Image courtesy of Pitch.com
In my previous post about McDonald’s and fast food chains outside the U.S., I touched upon how eating in a fast food eatery abroad is actually… respectable. Unlike in the U.S., where fast food chains are the last resort if there really is nothing else to eat, like when you’re on a road trip and the only place to eat during a pit stop in the middle of nowhere is a Burger King branch.
Last week at work, a coworker commented, “How come no one here eats fast food?,” to which another replied, “They do, they just don’t bring it in. I actually love McDonald’s!”
Many of us carry a certain denial about eating at fast food restaurants. Fast food chains in the U.S. has endlessly been criticized for their practices and the food they serve. Eating at a fast food restaurant not only creates guilt, but fear– horrifying images of obese, disorder-ridden images of oneself violates one’s thoughts as one pulls up at the drive thru, and after the meal, one vows to hit the gym as soon as possible to work it off.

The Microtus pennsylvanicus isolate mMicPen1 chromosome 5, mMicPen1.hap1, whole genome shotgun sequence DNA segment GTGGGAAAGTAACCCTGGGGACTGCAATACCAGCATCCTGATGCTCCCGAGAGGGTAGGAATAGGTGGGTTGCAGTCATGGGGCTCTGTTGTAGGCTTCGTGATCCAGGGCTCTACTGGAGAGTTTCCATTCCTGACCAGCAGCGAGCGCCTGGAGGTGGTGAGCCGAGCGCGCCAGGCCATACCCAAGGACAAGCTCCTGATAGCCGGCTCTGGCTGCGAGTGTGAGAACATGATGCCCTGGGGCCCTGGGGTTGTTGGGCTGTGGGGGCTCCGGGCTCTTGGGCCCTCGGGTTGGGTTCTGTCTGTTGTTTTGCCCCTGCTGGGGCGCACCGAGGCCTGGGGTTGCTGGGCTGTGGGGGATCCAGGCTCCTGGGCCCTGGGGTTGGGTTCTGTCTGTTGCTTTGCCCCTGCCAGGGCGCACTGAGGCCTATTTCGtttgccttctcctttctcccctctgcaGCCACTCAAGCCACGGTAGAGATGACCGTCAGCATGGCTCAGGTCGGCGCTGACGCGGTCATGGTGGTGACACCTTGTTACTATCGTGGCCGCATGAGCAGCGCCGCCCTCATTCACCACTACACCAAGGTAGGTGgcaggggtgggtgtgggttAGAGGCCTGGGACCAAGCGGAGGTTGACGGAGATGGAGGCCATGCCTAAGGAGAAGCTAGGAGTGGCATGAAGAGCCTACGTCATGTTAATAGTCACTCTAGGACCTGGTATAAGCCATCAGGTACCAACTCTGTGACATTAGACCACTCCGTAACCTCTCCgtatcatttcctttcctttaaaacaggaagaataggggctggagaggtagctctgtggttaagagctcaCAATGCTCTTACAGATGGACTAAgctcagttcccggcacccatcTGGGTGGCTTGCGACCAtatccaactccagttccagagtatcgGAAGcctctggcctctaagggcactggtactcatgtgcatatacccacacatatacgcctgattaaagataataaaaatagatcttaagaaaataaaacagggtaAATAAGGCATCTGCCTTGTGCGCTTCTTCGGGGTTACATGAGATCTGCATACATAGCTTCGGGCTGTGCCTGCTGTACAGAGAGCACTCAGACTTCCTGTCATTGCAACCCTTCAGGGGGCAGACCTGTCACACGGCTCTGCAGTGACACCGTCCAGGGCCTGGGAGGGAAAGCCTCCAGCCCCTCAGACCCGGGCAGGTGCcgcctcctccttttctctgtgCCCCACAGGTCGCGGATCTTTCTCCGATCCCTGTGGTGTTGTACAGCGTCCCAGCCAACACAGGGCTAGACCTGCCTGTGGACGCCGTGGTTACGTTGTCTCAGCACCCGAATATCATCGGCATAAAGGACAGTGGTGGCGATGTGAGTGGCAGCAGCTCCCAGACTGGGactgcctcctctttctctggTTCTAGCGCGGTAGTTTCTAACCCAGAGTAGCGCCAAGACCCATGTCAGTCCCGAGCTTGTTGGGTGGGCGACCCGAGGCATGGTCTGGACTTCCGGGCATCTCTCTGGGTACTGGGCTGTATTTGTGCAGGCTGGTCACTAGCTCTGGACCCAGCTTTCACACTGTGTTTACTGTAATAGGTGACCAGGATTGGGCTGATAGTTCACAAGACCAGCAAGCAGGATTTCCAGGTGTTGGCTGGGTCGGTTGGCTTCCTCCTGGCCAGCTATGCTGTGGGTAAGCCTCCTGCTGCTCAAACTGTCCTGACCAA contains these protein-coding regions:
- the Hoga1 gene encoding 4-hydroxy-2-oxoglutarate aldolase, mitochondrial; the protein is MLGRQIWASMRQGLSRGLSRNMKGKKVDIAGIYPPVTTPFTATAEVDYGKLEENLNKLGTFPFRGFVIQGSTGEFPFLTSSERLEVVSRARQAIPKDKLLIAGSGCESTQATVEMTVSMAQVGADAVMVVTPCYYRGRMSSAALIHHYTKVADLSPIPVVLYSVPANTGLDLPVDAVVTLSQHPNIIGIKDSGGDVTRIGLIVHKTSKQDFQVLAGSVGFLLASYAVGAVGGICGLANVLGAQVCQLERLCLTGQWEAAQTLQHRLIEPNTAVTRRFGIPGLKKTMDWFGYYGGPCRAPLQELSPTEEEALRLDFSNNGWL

Image courtesy of Tipid Meals
In other countries, it is actually preferred to sit down in a fast food restaurant and eat your whole meal there. Of course, the difference in dining preferences has to do a lot with the culture– the fast-paced U.S. culture obliges us to have quick meals to fit in our 30-minute lunches, while the culture in a country like the Philippines upholds being late and 1-2 hour lunches are the norm.
I thought dining in a fast food restaurant is only seen in developing countries, since anything Western is practically worshipped in these palces, but my European boyfriend confirms the same, that KFC is actually a decent place to eat, and food at McDonald’s and drinks at Starbucks are even more expensive than local fast food eateries.
Dining for here also has to do with economic aspects. In the States, fast food restaurants are considered dirt cheap, and since many people assign values on a product based on price, fast food restaurants are at the bottom of the barrel. In other countries, when prices of fast food are higher than some local restaurants, eating at fast food restaurants are special-event occasions. Birthday parties are celebrated there, as well as after-church lunches with the whole family.
The differences between cultures and dining practices at places as global as fast food restaurants are interesting, don’t you think?